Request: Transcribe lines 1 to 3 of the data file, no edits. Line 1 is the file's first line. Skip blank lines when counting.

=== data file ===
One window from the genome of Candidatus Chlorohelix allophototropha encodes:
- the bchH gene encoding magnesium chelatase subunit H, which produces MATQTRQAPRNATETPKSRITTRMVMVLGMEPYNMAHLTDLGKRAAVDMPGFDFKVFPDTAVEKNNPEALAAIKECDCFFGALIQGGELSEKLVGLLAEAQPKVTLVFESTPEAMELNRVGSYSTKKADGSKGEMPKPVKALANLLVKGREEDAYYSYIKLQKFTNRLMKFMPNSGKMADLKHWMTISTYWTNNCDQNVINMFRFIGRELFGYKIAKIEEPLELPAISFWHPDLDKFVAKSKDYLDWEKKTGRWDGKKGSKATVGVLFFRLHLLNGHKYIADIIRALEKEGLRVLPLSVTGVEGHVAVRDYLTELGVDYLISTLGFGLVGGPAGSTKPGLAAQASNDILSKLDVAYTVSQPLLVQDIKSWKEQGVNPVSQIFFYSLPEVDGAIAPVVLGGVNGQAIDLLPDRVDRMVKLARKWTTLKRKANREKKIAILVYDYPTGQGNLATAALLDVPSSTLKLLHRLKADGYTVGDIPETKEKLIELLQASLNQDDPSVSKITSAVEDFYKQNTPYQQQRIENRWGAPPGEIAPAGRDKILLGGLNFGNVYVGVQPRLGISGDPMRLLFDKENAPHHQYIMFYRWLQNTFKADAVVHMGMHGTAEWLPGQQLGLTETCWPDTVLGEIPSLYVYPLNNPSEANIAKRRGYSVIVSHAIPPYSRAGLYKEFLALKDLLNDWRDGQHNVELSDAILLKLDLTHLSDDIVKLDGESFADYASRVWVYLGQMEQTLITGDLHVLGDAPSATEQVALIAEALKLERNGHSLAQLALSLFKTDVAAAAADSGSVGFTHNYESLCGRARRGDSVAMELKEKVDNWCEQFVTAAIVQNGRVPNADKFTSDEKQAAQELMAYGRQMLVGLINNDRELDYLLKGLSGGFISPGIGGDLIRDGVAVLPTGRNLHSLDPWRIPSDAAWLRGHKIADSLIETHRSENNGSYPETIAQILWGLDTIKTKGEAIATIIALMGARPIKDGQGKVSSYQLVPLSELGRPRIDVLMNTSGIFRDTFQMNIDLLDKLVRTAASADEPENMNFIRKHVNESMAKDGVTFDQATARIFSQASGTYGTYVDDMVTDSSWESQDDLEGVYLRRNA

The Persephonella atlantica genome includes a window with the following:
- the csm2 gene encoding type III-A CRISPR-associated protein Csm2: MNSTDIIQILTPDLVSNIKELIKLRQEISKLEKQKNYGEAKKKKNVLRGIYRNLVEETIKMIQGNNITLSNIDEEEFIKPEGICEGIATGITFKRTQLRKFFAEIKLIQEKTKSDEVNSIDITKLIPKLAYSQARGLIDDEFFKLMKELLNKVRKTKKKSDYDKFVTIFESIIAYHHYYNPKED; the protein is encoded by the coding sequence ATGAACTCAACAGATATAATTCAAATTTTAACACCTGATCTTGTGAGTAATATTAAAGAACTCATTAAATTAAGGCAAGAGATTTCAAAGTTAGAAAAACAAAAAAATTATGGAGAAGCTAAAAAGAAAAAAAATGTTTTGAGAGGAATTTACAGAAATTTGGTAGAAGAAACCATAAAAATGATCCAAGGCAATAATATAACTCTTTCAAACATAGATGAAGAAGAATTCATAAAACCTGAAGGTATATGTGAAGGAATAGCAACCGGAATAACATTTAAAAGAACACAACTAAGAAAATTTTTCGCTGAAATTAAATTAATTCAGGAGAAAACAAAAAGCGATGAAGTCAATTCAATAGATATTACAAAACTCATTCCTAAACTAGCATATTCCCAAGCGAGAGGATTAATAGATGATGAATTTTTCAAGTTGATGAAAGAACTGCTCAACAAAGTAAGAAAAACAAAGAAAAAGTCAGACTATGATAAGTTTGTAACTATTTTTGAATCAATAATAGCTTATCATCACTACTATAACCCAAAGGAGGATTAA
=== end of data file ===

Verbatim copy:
One window from the genome of Candidatus Chlorohelix allophototropha encodes:
- the bchH gene encoding magnesium chelatase subunit H, which produces MATQTRQAPRNATETPKSRITTRMVMVLGMEPYNMAHLTDLGKRAAVDMPGFDFKVFPDTAVEKNNPEALAAIKECDCFFGALIQGGELSEKLVGLLAEAQPKVTLVFESTPEAMELNRVGSYSTKKADGSKGEMPKPVKALANLLVKGREEDAYYSYIKLQKFTNRLMKFMPNSGKMADLKHWMTISTYWTNNCDQNVINMFRFIGRELFGYKIAKIEEPLELPAISFWHPDLDKFVAKSKDYLDWEKKTGRWDGKKGSKATVGVLFFRLHLLNGHKYIADIIRALEKEGLRVLPLSVTGVEGHVAVRDYLTELGVDYLISTLGFGLVGGPAGSTKPGLAAQASNDILSKLDVAYTVSQPLLVQDIKSWKEQGVNPVSQIFFYSLPEVDGAIAPVVLGGVNGQAIDLLPDRVDRMVKLARKWTTLKRKANREKKIAILVYDYPTGQGNLATAALLDVPSSTLKLLHRLKADGYTVGDIPETKEKLIELLQASLNQDDPSVSKITSAVEDFYKQNTPYQQQRIENRWGAPPGEIAPAGRDKILLGGLNFGNVYVGVQPRLGISGDPMRLLFDKENAPHHQYIMFYRWLQNTFKADAVVHMGMHGTAEWLPGQQLGLTETCWPDTVLGEIPSLYVYPLNNPSEANIAKRRGYSVIVSHAIPPYSRAGLYKEFLALKDLLNDWRDGQHNVELSDAILLKLDLTHLSDDIVKLDGESFADYASRVWVYLGQMEQTLITGDLHVLGDAPSATEQVALIAEALKLERNGHSLAQLALSLFKTDVAAAAADSGSVGFTHNYESLCGRARRGDSVAMELKEKVDNWCEQFVTAAIVQNGRVPNADKFTSDEKQAAQELMAYGRQMLVGLINNDRELDYLLKGLSGGFISPGIGGDLIRDGVAVLPTGRNLHSLDPWRIPSDAAWLRGHKIADSLIETHRSENNGSYPETIAQILWGLDTIKTKGEAIATIIALMGARPIKDGQGKVSSYQLVPLSELGRPRIDVLMNTSGIFRDTFQMNIDLLDKLVRTAASADEPENMNFIRKHVNESMAKDGVTFDQATARIFSQASGTYGTYVDDMVTDSSWESQDDLEGVYLRRNA

The Persephonella atlantica genome includes a window with the following: